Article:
"So guys, do you really, really
want to go and see Father Christmas?" asked Steve peering
out from under his wide brimmed hat. The five children nodded
enthusiastically. "Because this is where he lives. Next
to a lemon tree, the only lemon tree in this swamp, right
at the top of this river." They stared at him wide-eyed,
holding on tightly to the kayak as it bobbed up and down
in the gentle ocean swell. "Shall we go see if we can find
him?" A big cheer went up from the kids. He turned to Kirstie
and I, bobbing more peacefully along in a kid free kayak,
"OK guys, I just need to hop out here and pay a conservation
fee to the village chiefs. Can you watch the kids for a
few minutes?" He hopped out of his canoe clutching a plastic
bag of small denomination banknotes and disappeared over
some rocks and out of sight.
Kirstie and I looked nervously at
the five kids drifting on Steve's abandoned kayak; Stevie
in the front, Cameron in the back, Sosafina on the back
deck, Matthew kneeling on the front and Nuanua standing
over him. Five minutes passed. No sign of Steve. We drifted
steadily towards the rocks. I paddled backwards a little
to keep our kayak off them but the kids just sat there,
trailing hands in the water and splashing each other. "Hey
we're going on the rocks," giggled Sosafina playfully to
her sister. Nuanua giggled back and abandoned ship, jumping
gracefully over Matthew and into the swell. "Cameron, Matthew,
just stay in the boat and hold on tight," shouted Kirstie
anxiously. I reached over to try and grab the rope attached
to the other kayak. "Hey you, leave us alone," shouted Sosafina
angrily. Nuanua smiled, her long wet hair trailing behind
her in the water, "It's OK," she laughed, "it's really shallow."
She stood up, grabbed Steve's kayak and pulled it gently
away from the rocks. Steve's kids were clearly more comfortable
in this environment than we were. Despite the shallow waters
of the coral filled lagoon, the Family on a Bike was a little
out of its depth. But we had signed up for an eco-adventure
and Steve was certainly doing a good job on delivery.
"Everyone OK?" asked Steve when
he returned. Kirstie and I nodded politely. "You are going
to love this place. It's really beautiful, so peaceful and
pristine, lots of fish and crabs… and a great example of
community based tourism and conservation going hand in hand.
Now, let's go find the old man and his reindeer." He rearranged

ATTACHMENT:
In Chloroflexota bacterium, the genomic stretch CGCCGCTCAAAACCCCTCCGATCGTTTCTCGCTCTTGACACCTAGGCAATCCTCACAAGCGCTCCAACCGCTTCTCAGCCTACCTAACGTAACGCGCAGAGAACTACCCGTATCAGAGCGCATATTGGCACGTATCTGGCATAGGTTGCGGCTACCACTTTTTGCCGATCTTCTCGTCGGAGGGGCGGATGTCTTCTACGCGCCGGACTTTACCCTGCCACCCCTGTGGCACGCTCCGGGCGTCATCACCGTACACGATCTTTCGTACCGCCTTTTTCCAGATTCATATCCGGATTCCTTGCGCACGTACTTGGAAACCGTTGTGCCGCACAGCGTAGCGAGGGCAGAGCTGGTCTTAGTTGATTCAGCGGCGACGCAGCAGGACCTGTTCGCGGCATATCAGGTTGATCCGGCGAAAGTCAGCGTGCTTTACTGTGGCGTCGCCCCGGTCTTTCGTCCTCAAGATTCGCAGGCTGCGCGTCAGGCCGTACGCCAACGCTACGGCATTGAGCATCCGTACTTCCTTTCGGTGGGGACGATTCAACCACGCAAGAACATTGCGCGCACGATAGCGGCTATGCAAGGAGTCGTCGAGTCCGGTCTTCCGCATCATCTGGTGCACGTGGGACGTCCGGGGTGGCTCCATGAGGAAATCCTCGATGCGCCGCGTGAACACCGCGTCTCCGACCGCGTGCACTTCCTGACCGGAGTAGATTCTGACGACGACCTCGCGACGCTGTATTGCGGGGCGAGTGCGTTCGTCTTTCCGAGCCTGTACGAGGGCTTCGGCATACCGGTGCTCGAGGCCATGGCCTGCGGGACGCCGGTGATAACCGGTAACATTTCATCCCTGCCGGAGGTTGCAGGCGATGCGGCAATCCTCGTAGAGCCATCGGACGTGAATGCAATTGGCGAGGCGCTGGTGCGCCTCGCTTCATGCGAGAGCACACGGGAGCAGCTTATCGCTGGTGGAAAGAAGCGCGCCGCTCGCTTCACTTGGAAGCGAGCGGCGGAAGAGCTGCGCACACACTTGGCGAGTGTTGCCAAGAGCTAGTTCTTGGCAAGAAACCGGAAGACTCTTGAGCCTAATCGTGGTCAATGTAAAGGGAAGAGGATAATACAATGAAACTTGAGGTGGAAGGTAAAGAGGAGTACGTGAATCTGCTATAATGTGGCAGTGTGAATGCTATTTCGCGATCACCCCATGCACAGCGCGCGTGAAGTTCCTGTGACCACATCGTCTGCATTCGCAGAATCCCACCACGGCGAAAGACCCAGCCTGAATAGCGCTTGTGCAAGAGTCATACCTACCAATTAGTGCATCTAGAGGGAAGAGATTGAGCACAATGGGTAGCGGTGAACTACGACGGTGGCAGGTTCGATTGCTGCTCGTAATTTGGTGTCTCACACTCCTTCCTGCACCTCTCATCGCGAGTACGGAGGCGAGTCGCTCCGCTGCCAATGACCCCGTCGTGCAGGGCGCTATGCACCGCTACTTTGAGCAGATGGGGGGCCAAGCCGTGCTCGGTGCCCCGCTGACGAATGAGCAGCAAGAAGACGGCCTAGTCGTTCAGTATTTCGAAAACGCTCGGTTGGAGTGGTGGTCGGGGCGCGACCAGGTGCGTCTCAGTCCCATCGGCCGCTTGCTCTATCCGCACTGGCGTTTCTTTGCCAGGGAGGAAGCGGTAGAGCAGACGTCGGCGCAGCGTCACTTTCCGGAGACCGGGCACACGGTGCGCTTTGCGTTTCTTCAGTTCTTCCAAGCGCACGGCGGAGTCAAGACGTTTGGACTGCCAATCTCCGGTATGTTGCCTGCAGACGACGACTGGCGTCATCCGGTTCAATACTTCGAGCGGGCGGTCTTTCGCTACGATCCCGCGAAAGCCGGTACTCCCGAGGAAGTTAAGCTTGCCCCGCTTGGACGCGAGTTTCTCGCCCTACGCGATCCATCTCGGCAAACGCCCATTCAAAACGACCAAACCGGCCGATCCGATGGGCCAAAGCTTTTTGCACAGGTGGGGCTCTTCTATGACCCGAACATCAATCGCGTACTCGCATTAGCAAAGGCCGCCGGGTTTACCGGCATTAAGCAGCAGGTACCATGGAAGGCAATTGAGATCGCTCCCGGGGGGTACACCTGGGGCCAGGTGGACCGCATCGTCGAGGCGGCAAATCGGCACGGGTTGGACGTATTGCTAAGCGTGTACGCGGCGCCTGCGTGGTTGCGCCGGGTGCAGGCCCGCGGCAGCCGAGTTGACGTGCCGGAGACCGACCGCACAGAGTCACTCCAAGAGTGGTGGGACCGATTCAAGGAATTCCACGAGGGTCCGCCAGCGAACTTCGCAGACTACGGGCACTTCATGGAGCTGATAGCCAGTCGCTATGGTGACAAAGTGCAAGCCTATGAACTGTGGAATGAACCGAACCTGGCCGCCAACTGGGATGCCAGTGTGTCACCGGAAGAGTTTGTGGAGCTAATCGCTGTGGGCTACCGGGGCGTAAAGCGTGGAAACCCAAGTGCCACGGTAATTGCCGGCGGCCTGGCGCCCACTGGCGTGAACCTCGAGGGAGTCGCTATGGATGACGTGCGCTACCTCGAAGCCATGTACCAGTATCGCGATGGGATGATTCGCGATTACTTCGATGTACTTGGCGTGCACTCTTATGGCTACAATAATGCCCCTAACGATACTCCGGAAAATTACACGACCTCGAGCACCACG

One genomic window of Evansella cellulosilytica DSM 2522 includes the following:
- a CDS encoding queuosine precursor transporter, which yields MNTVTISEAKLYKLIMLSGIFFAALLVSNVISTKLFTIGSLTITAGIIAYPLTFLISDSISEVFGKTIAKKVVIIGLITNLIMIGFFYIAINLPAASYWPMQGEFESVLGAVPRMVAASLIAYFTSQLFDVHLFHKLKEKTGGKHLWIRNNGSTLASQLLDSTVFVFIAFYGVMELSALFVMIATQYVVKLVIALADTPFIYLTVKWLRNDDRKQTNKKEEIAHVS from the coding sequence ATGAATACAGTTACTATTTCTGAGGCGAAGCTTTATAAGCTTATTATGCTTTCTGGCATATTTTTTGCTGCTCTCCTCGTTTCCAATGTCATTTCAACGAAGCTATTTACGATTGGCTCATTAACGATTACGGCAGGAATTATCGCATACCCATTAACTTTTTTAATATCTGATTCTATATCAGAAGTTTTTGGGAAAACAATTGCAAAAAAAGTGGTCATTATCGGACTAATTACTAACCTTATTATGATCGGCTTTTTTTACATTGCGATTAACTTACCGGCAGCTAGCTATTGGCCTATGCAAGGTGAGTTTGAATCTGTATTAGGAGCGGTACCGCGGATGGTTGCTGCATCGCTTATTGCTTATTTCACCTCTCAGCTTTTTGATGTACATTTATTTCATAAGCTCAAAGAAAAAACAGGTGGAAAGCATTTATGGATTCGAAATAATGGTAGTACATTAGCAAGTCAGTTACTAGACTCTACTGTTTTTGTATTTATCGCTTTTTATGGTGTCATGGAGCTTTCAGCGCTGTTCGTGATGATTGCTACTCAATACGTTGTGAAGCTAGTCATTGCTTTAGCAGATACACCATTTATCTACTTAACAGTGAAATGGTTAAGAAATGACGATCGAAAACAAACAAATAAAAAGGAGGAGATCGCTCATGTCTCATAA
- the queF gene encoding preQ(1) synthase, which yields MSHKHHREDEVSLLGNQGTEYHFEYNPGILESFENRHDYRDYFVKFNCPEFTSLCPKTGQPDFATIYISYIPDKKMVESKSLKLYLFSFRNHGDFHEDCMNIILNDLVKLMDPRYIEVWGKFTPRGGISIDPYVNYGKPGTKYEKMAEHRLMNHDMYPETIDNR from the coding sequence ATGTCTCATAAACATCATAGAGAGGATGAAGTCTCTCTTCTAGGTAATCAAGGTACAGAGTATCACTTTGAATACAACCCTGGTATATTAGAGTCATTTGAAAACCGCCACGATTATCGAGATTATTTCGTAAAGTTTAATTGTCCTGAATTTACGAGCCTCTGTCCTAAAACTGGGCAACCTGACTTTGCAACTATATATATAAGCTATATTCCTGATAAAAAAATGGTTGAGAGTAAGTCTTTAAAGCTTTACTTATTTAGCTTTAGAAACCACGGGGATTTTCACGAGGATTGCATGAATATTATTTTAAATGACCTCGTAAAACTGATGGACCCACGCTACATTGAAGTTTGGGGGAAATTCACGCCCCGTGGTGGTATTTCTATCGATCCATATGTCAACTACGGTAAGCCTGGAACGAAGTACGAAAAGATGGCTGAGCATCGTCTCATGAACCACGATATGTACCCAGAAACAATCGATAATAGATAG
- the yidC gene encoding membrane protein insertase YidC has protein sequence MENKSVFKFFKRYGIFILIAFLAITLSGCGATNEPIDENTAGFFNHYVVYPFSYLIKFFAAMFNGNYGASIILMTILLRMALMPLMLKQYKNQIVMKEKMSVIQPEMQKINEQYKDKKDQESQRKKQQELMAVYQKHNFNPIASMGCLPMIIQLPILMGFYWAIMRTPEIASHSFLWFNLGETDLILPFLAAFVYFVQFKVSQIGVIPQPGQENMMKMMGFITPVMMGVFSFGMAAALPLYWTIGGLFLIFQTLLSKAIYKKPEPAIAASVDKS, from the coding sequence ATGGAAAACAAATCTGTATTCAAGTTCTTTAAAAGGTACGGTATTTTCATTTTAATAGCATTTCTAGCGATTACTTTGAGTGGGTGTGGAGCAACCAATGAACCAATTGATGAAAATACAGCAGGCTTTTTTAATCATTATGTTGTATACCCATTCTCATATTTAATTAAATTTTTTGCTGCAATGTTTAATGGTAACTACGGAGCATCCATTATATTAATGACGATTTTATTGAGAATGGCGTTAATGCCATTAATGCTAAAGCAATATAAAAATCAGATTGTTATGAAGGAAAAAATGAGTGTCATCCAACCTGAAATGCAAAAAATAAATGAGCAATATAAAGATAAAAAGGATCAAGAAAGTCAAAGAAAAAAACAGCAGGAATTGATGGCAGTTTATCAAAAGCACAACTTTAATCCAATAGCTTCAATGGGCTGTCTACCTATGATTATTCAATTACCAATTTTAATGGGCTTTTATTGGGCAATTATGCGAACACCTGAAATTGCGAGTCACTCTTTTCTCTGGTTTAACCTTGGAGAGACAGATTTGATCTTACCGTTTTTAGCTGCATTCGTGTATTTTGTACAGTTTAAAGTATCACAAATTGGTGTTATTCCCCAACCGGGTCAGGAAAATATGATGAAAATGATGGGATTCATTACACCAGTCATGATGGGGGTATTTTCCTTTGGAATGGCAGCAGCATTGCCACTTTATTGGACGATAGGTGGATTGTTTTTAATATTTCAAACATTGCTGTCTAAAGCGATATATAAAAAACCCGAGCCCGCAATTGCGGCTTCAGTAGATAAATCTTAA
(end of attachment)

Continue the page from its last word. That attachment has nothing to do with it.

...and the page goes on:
the kids on his kayak and paddled off. "Follow me guys and
remember to watch out for lemons everyone."
The warm rain hammered ripples into
the dark river as we drifted quietly up the estuary. "So
here we are," said Steve, "the Sa'anapu mangroves conservation
area. Isn't it beautiful?" He paused for a moment as if
to absorb the quiet beauty of this place, then continued,
"the crabs and fish just love it here, there's so much food
for them in the muddy banks, just perfect for feeding and
breeding. Swamps like these are really important habitats
that need protection." He signalled for us to pull over
to the bank near a collection of empty falé and a chiefly
looking man standing with arms folded across his bare brown
chest, two scruffy smiling children at his side. "The chiefs
here are vital in protecting these places. Villagers here
used to clear the mangroves or use them as rubbish dumps
but through eco-tourism, the chiefs now see them as something
to be looked after that generates income for their villages.
They've built little walkways and accommodation, you can
stay in the village and do canoe tours, and the best thing
is the swamps are cared for by the communities that own
them." Steve's commitment and enthusiasm for eco-tourism
"Talofa, talofa," said Steve as
we came alongside the chief, "How are you?" The man smiled,
twitched his eyebrow as if to say 'fine' and shook Steve's
hand. "I'd like you to meet Kirstie and Stuart who have
come to see your beautiful mangrove swamps."
The chief shook our hands firmly, "It is ten tala for adult
and five tala for children. No camera."
"That's fine," said Steve reaching for the plastic bag once
"But Dad, we've already paid the man back there," challenged
Sosafina, "why do we have to pay again?"